The chairman of the UK Food Standard's Agency (FSA) has responded to criticism of the agency's decision not to introduce folic acid fortification in a letter to The Times newspaper.
Last week Professor N. J. Wald of the Department of Environmental and Preventive Medicine at St. Bartholemew's hospital in London and Professor A. V. Hoffbrand of the Royal Free and University College Medical School in London wrote to the paper to urge the agency to reconsider its decision.
They said that the government's advisory committee COMA - of which they are both members - had debated the fortification issue for more than two years, and concluded that the addition of folic acid to flour would reduce the incidence of spina bifida, heart attacks and strokes.
However, Sir John Krebs, chairman of the Food Standards Agency, said in his letter that although the benefits in relation to spina bifida were well documented, the committee was also able to take into account the latest evidence on the possible adverse effects on the elderly.
"Fortification with folic acid could mask vitamin B12 deficiency in up to half a million elderly people. This is three times the level known to COMA when it made its recommendation. The fact that no evidence of adverse effects has yet to be reported in the United States cannot be interpreted as meaning that such effects do not exist, as no data have yet been collected," he wrote.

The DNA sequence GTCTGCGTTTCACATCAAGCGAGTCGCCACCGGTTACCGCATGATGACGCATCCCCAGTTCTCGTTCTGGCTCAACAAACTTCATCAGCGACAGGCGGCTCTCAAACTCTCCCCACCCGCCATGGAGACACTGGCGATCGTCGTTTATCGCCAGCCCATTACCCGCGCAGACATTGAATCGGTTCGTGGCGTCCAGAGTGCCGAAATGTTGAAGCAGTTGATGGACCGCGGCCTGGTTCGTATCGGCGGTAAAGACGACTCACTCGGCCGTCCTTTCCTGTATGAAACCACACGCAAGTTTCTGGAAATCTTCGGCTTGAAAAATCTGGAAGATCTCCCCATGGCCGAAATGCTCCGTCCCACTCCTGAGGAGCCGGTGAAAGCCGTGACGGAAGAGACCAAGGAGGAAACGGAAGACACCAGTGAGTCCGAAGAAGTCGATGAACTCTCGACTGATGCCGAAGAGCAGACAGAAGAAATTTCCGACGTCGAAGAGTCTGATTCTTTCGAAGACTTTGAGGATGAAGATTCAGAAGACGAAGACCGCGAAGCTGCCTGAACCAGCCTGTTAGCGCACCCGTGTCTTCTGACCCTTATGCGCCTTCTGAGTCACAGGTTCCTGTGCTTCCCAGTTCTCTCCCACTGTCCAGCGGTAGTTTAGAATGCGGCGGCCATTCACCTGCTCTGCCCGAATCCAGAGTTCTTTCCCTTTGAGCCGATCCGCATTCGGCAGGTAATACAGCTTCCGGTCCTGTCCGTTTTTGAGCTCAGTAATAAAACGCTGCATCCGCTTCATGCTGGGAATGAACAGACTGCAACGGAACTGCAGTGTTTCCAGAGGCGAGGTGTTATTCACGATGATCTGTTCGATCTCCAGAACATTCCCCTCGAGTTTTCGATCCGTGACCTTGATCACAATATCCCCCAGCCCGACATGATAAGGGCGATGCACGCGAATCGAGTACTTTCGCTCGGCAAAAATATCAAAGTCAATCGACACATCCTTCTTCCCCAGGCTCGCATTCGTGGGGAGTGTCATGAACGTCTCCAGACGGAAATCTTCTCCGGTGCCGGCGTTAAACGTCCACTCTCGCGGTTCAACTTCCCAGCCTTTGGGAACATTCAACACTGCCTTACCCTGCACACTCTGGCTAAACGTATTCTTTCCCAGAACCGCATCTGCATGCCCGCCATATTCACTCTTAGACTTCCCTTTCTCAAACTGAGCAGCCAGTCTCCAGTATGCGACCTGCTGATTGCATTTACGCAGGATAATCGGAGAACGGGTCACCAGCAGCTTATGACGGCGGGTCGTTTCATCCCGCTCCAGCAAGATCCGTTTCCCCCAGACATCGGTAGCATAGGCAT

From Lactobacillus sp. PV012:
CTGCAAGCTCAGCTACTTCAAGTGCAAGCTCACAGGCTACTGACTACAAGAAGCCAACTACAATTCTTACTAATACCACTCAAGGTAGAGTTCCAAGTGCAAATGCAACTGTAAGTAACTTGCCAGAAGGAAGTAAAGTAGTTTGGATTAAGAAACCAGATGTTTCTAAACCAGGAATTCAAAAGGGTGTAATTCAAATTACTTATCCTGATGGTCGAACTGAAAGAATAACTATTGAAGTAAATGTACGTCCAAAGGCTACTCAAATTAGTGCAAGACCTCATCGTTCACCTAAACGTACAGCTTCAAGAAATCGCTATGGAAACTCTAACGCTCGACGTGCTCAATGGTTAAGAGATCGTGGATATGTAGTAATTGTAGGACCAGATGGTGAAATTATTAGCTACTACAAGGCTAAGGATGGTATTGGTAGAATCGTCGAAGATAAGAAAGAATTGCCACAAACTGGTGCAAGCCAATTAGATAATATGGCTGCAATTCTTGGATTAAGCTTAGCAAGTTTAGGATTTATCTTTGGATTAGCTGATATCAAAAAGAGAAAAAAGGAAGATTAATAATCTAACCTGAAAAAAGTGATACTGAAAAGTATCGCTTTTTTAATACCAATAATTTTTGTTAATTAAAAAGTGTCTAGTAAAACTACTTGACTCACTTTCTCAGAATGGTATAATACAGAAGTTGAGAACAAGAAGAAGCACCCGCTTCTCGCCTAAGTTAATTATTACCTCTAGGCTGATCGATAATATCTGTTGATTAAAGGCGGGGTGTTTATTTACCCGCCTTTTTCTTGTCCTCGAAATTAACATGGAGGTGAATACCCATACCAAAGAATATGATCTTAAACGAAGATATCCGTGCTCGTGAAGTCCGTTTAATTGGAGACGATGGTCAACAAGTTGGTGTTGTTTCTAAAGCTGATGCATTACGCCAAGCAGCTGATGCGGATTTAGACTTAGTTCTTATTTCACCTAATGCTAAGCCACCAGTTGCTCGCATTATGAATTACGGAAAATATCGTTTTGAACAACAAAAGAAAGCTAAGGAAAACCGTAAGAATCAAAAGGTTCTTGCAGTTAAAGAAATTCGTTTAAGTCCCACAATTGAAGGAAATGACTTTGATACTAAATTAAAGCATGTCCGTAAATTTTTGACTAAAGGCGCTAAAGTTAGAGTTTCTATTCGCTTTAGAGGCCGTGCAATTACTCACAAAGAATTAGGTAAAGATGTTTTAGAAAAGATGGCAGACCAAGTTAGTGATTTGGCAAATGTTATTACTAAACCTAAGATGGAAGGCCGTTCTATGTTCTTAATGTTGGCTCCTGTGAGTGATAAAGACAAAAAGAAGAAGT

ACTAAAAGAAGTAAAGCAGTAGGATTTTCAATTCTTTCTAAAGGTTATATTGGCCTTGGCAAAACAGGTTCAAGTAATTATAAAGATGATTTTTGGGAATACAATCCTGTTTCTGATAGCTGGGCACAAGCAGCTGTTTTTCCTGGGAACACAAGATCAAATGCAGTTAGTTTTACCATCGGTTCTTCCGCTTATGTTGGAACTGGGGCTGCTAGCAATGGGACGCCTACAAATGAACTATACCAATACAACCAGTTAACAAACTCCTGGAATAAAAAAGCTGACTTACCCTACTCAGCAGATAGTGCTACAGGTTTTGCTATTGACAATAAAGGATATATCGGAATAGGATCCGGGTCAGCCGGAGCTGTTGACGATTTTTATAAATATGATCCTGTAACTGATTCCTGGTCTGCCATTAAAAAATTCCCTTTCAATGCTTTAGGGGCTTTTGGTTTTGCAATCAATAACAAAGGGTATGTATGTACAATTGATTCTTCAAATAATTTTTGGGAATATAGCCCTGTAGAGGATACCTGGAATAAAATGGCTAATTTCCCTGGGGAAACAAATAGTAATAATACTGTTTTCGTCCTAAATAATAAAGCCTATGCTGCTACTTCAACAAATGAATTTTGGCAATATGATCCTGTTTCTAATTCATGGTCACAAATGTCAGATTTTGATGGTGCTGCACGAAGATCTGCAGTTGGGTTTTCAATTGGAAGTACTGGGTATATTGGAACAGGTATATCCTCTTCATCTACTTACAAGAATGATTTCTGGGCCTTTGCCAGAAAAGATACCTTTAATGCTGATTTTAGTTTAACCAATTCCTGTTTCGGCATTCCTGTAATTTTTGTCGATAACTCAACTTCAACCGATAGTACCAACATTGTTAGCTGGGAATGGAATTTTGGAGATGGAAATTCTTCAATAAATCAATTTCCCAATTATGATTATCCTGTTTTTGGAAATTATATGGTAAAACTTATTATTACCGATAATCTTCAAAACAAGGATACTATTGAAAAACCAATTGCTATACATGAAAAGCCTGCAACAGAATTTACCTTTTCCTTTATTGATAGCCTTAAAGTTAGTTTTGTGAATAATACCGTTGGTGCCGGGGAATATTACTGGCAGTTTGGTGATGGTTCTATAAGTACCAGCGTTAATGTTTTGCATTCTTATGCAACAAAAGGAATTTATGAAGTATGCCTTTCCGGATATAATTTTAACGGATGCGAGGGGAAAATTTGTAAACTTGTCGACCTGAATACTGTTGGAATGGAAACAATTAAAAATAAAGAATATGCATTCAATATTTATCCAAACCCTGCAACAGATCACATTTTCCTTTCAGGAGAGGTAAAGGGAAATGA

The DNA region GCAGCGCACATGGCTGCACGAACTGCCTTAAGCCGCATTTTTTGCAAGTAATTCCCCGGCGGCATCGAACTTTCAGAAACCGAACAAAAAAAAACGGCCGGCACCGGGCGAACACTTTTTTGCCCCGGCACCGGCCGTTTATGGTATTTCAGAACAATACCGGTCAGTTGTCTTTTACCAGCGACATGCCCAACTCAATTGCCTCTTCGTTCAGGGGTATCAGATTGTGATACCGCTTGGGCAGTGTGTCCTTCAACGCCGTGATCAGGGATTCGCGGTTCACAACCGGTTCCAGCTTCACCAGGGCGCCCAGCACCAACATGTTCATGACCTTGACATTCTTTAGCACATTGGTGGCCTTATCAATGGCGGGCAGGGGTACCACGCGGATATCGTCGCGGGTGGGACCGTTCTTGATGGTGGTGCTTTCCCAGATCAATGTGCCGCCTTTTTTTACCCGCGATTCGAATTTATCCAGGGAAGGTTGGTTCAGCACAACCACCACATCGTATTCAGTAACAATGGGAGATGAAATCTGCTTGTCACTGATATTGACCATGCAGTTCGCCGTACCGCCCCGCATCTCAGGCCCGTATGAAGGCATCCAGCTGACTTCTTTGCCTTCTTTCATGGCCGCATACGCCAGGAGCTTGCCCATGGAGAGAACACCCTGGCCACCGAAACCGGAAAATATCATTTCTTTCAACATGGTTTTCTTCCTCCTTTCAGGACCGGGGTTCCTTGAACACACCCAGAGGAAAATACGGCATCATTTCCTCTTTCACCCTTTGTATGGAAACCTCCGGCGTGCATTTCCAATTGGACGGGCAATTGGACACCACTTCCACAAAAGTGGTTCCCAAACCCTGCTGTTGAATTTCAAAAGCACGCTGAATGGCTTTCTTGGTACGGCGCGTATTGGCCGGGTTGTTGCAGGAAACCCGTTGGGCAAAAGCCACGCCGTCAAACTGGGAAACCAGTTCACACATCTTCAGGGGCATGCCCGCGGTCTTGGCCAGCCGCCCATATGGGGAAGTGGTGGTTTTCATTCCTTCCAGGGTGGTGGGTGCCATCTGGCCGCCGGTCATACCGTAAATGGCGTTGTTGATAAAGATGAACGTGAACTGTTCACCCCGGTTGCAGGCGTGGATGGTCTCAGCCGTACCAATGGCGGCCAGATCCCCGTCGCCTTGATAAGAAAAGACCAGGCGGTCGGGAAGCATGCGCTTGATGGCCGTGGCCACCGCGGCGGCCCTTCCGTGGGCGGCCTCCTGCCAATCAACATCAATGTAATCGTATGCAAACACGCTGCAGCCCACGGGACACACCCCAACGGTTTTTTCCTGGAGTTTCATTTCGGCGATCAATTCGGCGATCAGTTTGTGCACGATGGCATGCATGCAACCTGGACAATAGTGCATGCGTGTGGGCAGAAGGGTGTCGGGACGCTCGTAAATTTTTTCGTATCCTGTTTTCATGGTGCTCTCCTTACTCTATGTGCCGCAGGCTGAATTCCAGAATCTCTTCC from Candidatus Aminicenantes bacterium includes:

Krebs continued: "I wholeheartedly agree that public health is essentially a collective strategy. That does mean taking into account the needs of the whole population that could be affected, and balancing the risks and benefits. The agency agreed that the evidence base was insufficient to commend compulsory fortification to health ministers. I am sure that the public would expect nothing less from an agency committed to basing its decisions on sound science whilst acknowledging the uncertainties in present knowledge."
COMA is an advisory scientific committee on nutrition which is in favour of universal folic acid fortification of flour.